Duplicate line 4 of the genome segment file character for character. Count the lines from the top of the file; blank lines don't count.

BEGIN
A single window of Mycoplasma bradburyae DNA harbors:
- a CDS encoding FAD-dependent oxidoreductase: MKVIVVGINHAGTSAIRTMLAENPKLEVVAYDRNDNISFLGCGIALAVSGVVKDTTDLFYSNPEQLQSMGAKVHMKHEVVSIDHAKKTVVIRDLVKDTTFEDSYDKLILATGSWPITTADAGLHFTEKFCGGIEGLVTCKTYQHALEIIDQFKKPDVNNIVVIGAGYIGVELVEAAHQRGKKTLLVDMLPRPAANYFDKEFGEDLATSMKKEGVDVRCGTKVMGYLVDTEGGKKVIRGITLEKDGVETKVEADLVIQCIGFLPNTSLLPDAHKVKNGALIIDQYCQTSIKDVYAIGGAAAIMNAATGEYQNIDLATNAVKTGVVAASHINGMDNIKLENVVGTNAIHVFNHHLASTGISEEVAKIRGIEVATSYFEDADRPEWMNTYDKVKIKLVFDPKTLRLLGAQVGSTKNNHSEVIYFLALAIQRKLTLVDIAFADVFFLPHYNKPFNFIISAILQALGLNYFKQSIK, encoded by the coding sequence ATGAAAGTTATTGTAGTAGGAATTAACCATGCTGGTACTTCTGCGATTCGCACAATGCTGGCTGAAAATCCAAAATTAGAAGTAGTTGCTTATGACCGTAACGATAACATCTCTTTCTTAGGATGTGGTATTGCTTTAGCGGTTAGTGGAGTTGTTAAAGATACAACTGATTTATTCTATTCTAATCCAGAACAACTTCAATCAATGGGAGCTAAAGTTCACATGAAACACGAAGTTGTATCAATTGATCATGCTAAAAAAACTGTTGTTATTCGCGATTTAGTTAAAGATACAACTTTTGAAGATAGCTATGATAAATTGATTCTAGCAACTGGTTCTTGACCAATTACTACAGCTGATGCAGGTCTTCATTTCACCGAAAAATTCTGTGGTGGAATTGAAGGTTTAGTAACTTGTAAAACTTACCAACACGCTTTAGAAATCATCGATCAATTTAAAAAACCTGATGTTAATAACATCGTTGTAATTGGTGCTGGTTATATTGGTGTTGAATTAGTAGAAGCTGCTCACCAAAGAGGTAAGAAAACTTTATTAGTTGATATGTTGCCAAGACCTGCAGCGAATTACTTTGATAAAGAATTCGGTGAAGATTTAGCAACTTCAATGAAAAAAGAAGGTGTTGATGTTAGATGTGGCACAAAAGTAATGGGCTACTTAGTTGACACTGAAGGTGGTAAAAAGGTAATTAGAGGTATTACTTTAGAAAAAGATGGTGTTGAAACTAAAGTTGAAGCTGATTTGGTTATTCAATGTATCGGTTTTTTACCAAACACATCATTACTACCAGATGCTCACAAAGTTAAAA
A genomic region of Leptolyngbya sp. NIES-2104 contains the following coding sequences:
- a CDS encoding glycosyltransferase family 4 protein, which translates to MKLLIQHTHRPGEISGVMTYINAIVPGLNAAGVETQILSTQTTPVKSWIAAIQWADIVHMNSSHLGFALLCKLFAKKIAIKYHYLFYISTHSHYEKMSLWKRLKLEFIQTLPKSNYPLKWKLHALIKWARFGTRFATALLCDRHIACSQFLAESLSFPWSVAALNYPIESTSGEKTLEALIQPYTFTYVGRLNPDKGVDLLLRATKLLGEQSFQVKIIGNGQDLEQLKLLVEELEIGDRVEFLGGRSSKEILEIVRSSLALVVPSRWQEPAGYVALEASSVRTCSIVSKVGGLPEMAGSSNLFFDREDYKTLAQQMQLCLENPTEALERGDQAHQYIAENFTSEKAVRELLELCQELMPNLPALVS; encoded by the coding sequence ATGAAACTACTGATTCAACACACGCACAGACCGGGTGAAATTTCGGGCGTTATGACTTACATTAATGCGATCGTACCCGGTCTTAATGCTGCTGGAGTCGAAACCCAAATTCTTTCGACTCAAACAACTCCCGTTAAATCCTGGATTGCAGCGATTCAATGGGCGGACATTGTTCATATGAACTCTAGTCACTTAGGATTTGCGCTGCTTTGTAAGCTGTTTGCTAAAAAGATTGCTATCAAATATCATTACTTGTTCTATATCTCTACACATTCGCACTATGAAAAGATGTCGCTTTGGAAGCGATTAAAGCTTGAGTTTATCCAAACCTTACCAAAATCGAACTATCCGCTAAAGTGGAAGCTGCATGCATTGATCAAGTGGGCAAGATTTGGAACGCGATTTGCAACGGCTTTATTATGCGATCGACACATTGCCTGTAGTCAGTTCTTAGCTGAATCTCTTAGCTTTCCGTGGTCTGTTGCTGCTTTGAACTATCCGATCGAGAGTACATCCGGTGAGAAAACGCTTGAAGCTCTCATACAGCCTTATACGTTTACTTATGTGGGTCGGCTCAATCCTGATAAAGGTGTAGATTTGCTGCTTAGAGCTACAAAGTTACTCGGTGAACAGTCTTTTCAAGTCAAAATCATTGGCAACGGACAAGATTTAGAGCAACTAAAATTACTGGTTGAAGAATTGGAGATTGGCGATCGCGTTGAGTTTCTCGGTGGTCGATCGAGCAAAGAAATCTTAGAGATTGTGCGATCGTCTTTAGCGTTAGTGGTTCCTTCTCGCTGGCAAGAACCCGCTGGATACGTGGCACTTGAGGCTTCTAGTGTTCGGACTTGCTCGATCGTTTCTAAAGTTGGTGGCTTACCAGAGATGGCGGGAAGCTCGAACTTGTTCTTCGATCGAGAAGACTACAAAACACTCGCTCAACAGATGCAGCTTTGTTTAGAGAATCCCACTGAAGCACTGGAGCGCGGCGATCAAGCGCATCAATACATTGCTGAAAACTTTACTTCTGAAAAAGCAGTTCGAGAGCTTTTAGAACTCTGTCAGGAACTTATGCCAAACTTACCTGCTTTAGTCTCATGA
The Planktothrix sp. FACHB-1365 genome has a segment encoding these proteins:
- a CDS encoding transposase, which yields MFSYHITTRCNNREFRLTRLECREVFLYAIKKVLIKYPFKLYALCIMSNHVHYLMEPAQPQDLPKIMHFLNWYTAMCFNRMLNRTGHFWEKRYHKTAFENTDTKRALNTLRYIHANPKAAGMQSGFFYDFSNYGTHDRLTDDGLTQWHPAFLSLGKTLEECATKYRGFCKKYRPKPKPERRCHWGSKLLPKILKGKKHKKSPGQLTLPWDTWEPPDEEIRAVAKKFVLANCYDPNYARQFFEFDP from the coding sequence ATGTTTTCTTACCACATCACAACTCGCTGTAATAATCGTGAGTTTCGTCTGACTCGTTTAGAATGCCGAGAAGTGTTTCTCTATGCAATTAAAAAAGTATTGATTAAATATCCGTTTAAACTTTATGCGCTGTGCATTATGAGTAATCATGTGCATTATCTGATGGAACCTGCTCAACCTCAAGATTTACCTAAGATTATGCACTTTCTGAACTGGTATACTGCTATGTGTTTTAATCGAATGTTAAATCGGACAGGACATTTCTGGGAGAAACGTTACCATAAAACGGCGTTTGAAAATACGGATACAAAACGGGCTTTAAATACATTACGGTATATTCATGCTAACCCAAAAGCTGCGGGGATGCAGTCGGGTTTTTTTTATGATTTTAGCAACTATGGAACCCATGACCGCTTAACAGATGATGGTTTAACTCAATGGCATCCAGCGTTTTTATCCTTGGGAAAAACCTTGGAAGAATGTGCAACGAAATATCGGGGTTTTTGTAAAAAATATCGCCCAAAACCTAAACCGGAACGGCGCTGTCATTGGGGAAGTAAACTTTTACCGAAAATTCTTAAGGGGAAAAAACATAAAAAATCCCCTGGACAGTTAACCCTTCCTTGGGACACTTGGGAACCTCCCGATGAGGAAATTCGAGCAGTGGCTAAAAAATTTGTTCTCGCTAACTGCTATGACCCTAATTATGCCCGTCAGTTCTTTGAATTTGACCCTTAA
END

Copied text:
- a CDS encoding glycosyltransferase family 4 protein, which translates to MKLLIQHTHRPGEISGVMTYINAIVPGLNAAGVETQILSTQTTPVKSWIAAIQWADIVHMNSSHLGFALLCKLFAKKIAIKYHYLFYISTHSHYEKMSLWKRLKLEFIQTLPKSNYPLKWKLHALIKWARFGTRFATALLCDRHIACSQFLAESLSFPWSVAALNYPIESTSGEKTLEALIQPYTFTYVGRLNPDKGVDLLLRATKLLGEQSFQVKIIGNGQDLEQLKLLVEELEIGDRVEFLGGRSSKEILEIVRSSLALVVPSRWQEPAGYVALEASSVRTCSIVSKVGGLPEMAGSSNLFFDREDYKTLAQQMQLCLENPTEALERGDQAHQYIAENFTSEKAVRELLELCQELMPNLPALVS; encoded by the coding sequence ATGAAACTACTGATTCAACACACGCACAGACCGGGTGAAATTTCGGGCGTTATGACTTACATTAATGCGATCGTACCCGGTCTTAATGCTGCTGGAGTCGAAACCCAAATTCTTTCGACTCAAACAACTCCCGTTAAATCCTGGATTGCAGCGATTCAATGGGCGGACATTGTTCATATGAACTCTAGTCACTTAGGATTTGCGCTGCTTTGTAAGCTGTTTGCTAAAAAGATTGCTATCAAATATCATTACTTGTTCTATATCTCTACACATTCGCACTATGAAAAGATGTCGCTTTGGAAGCGATTAAAGCTTGAGTTTATCCAAACCTTACCAAAATCGAACTATCCGCTAAAGTGGAAGCTGCATGCATTGATCAAGTGGGCAAGATTTGGAACGCGATTTGCAACGGCTTTATTATGCGATCGACACATTGCCTGTAGTCAGTTCTTAGCTGAATCTCTTAGCTTTCCGTGGTCTGTTGCTGCTTTGAACTATCCGATCGAGAGTACATCCGGTGAGAAAACGCTTGAAGCTCTCATACAGCCTTATACGTTTACTTATGTGGGTCGGCTCAATCCTGATAAAGGTGTAGATTTGCTGCTTAGAGCTACAAAGTTACTCGGTGAACAGTCTTTTCAAGTCAAAATCATTGGCAACGGACAAGATTTAGAGCAACTAAAATTACTGGTTGAAGAATTGGAGATTGGCGATCGCGTTGAGTTTCTCGGTGGTCGATCGAGCAAAGAAATCTTAGAGATTGTGCGATCGTCTTTAGCGTTAGTGGTTCCTTCTCGCTGGCAAGAACCCGCTGGATACGTGGCACTTGAGGCTTCTAGTGTTCGGACTTGCTCGATCGTTTCTAAAGTTGGTGGCTTACCAGAGATGGCGGGAAGCTCGAACTTGTTCTTCGATCGAGAAGACTACAAAACACTCGCTCAACAGATGCAGCTTTGTTTAGAGAATCCCACTGAAGCACTGGAGCGCGGCGATCAAGCGCATCAATACATTGCTGAAAACTTTACTTCTGAAAAAGCAGTTCGAGAGCTTTTAGAACTCTGTCAGGAACTTATGCCAAACTTACCTGCTTTAGTCTCATGA